• The Anaheim Ducks signed Antoine Vermette to a two-year deal today worth $1.75 million/year. That makes them better than they were yesterday, and makes the Pacific division even harder for the Oilers.
  • The Coyotes signed Radim Vrbata to a one-year deal with a $1 million base, but with some performance bonuses as well. Vrbata is 35 years old and is eligible for a bonus-laden contract, in case you are wondering. The Coyotes still haven’t re-signed Tobias Reider, so maybe Vrbata gives them some depth, but he also gives them another veteran to help with a very young group of forwards. Dylan Strome and Christian Dvorak will push for a roster spot in training camp. If the Oilers are going to make the playoffs they will have to be better than the Coyotes. I don’t see both of them making it, and signing a 13-goal scorer last year, and a 63-point player two years ago for $1 million is a good value bet by them.
  • I spoke with Kevin Woodley of In Goal Magazine today and he was on the ice with five NHL goalies. “None of them have the new gear, none have ordered it and they think they won’t have to,” said Woodley. It seems there is a chance the new slim line pants could still be in place before the start of the season, but not the chest protectors and arms. This will not look good on the NHL.

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    • deferoiler

      Cagguila> Vessey. In all fairness though they both seem like similar players. Both have a scoring touch and can play gritty in depth roles. I think Vessey is leaning towards Chicago. I was kind of mad that he wouldn’t consider the oilers but then I realized there is no room for him and we already signed Cagguila who might have a higher ceiling and can also play center. That and the fact that eastern media has hyped up Vessey mainly cause of his “possible” connection to Toronto leaves me to believe we aren’t missing out on that much.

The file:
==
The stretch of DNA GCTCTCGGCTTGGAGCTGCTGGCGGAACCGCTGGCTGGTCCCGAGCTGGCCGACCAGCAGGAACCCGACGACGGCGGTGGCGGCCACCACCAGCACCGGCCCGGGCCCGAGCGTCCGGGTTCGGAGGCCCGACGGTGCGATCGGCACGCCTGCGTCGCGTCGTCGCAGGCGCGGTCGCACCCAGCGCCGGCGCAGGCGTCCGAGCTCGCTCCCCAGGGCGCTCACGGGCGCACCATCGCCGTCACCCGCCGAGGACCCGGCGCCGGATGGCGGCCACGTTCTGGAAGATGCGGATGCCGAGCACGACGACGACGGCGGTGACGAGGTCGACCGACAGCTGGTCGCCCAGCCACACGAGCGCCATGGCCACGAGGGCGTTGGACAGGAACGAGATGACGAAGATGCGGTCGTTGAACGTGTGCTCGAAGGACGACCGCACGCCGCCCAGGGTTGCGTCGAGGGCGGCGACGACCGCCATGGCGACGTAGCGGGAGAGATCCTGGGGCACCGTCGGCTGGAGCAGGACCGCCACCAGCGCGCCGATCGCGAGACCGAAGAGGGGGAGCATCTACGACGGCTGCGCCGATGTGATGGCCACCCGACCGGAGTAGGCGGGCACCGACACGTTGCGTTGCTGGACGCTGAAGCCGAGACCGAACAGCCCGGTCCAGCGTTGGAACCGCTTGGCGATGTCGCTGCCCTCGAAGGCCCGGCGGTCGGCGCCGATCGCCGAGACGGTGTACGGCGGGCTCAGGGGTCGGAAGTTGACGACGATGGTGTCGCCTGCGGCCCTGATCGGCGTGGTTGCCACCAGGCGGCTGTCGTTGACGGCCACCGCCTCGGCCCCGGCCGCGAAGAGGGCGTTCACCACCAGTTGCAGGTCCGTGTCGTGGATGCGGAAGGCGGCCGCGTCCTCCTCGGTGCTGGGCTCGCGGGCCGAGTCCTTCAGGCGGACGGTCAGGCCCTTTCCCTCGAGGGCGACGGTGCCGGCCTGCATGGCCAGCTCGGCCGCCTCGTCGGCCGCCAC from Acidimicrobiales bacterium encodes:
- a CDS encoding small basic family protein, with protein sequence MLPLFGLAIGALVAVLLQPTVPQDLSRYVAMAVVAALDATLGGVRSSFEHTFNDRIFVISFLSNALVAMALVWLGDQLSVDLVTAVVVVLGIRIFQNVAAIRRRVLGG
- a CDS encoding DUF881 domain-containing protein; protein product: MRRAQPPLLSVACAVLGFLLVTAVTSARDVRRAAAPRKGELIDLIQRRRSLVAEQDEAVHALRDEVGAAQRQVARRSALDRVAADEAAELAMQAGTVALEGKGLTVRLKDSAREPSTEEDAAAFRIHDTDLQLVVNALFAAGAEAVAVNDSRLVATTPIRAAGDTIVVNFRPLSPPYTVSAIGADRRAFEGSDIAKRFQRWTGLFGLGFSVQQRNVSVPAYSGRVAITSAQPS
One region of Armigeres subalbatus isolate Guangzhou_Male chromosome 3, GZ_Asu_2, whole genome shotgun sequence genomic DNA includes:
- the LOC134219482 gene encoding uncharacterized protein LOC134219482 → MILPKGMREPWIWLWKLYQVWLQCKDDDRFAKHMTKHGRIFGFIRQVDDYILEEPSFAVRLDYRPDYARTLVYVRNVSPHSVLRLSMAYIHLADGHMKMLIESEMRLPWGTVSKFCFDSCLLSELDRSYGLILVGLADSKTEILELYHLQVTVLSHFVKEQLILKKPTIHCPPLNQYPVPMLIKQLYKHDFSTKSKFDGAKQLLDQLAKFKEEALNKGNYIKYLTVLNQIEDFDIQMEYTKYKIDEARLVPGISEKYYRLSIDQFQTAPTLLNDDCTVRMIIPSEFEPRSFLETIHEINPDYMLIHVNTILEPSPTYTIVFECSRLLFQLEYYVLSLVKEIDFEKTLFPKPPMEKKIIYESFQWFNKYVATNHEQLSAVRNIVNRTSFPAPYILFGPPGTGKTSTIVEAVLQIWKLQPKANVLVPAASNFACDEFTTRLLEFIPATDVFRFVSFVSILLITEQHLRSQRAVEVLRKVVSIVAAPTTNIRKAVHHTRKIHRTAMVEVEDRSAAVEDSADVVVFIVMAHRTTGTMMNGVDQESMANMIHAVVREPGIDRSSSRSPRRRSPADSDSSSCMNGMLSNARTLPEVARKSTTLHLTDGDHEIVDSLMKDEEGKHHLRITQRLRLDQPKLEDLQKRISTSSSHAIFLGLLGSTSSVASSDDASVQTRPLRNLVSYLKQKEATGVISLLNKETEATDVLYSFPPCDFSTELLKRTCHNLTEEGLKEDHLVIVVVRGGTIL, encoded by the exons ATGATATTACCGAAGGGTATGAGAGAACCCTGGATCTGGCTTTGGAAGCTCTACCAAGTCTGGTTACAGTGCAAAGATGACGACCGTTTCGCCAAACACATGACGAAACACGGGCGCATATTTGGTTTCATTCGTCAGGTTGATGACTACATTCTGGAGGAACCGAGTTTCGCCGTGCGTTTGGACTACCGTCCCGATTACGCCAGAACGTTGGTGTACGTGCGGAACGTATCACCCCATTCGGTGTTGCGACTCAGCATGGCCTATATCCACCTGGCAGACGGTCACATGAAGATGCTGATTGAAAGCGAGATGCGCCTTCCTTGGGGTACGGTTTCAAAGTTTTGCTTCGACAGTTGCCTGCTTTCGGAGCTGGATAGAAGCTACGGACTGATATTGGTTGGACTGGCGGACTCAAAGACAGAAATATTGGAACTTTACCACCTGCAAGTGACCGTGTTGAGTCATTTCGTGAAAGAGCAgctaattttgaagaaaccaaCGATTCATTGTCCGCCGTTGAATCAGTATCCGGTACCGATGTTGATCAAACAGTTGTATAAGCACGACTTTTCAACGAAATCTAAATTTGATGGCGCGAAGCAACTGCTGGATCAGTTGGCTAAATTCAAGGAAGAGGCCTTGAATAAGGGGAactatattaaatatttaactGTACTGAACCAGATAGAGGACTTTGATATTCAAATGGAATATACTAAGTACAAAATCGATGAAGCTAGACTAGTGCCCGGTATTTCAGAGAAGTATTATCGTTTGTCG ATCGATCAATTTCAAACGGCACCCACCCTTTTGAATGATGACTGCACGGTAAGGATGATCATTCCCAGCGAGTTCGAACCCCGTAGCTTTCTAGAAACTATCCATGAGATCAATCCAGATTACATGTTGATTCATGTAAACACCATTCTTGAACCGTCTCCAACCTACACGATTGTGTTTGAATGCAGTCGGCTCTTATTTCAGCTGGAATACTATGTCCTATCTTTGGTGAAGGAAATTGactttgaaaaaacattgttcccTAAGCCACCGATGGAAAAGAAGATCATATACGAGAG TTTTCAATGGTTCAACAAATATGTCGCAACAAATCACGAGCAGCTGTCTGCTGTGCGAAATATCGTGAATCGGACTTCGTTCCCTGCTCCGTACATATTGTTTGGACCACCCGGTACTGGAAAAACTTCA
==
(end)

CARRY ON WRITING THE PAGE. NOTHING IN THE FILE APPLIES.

• HardBoiledOil 1.0

      too bad the Oilers won’t see the value in adding another veteran player up front like Vermette or Vrbata. both easily put Anton Lander in the AHL where he belongs. Anton, if not traded sometime this coming season, will not be re-signed by the Oilers.

      • Can we do better than Schultz?

        He was an incredible talent, and when he joined the OKC Barons, he tore up the AHL. He looked better than Hall and Ebs, who were still cheating for offense.

        He did so well that he lead in AHL scoring for at least a month (maybe two? I forget) after he left it.

        If it wasn’t for McDavid I don’t think we’ll attract another player like him. So I’m very skeptical than we can do better than Schultz.

        Now if you’re speaking to how he was developed in the NHL, that’s another issue entirely.

        Though one could argue, if the Oilers break down highly skilled young players, what’s the point in signing NCAA talent?

        • Shredder

          Fair enough, but my point was that NCAA haven’t given us much to work with. Sure Schultz ripped up the AHL, and coaching needs to take some blame for the lack of progress, but he was never really all that good. Maybe the NCAA can provide a better player, but it needs to prove itself before I believe in it.

    • Roberto

      If things do all go right I am cautiously excited about this team. I think Larsson is the real deal, more concerned about Klef bouncing back from weird injuries. I think Davidson is legit top 4, and Nurse will be a stud, hopefully now is the time it all comes toghether. Sekera and Fayne are a 4-5 NHL D men at the very least I think. We finally have a good starting goalie who can steal us some games. We have maybe the best player in the world this year, as well as a pretty decent surrounding group, with a very high ceiling, as well as more grinders/toughness with the addition of Maroon Lucic and an in shape Kassian.

      It all comes down our young D men turning the corner and changing from prospects to Studs, and I really hope 1) it happens and 2) it’s this year. I remember a few years ago I hadn’t really heard of Petriangelo or Shattenkirk and all of a sudden they took off. It would be nice if Nurse, Davidson, Larsson, and Klef become even close to that. It’s about time all of our suffering ended, and I am finally optimistic that this could be the year.

    • Hemmercules

      In my opinion, Chia isn’t expecting to make the playoffs or even really trying overly hard to either. He see’s the west for what it is and probably realises that the playoffs are such a long shot why bother signing these left over free agents and just go with what he has.